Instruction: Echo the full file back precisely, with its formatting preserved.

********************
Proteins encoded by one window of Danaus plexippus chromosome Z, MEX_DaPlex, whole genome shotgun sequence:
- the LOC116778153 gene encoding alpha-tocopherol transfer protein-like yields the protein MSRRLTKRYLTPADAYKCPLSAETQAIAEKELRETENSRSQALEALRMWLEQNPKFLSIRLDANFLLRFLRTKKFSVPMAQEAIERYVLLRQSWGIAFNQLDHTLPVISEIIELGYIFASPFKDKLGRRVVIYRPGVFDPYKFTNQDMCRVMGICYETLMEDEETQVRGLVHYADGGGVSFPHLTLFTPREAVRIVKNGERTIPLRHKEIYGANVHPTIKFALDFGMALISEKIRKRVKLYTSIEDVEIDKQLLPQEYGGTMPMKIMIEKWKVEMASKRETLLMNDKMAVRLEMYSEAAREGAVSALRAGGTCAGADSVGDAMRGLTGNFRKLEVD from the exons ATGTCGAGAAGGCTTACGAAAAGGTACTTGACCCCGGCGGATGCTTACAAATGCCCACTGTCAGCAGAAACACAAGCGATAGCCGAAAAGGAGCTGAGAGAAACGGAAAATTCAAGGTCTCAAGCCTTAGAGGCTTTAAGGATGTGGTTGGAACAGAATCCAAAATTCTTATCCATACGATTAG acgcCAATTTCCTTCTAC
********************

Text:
Proteins encoded by one window of Danaus plexippus chromosome Z, MEX_DaPlex, whole genome shotgun sequence:
- the LOC116778153 gene encoding alpha-tocopherol transfer protein-like yields the protein MSRRLTKRYLTPADAYKCPLSAETQAIAEKELRETENSRSQALEALRMWLEQNPKFLSIRLDANFLLRFLRTKKFSVPMAQEAIERYVLLRQSWGIAFNQLDHTLPVISEIIELGYIFASPFKDKLGRRVVIYRPGVFDPYKFTNQDMCRVMGICYETLMEDEETQVRGLVHYADGGGVSFPHLTLFTPREAVRIVKNGERTIPLRHKEIYGANVHPTIKFALDFGMALISEKIRKRVKLYTSIEDVEIDKQLLPQEYGGTMPMKIMIEKWKVEMASKRETLLMNDKMAVRLEMYSEAAREGAVSALRAGGTCAGADSVGDAMRGLTGNFRKLEVD from the exons ATGTCGAGAAGGCTTACGAAAAGGTACTTGACCCCGGCGGATGCTTACAAATGCCCACTGTCAGCAGAAACACAAGCGATAGCCGAAAAGGAGCTGAGAGAAACGGAAAATTCAAGGTCTCAAGCCTTAGAGGCTTTAAGGATGTGGTTGGAACAGAATCCAAAATTCTTATCCATACGATTAG acgcCAATTTCCTTCTAC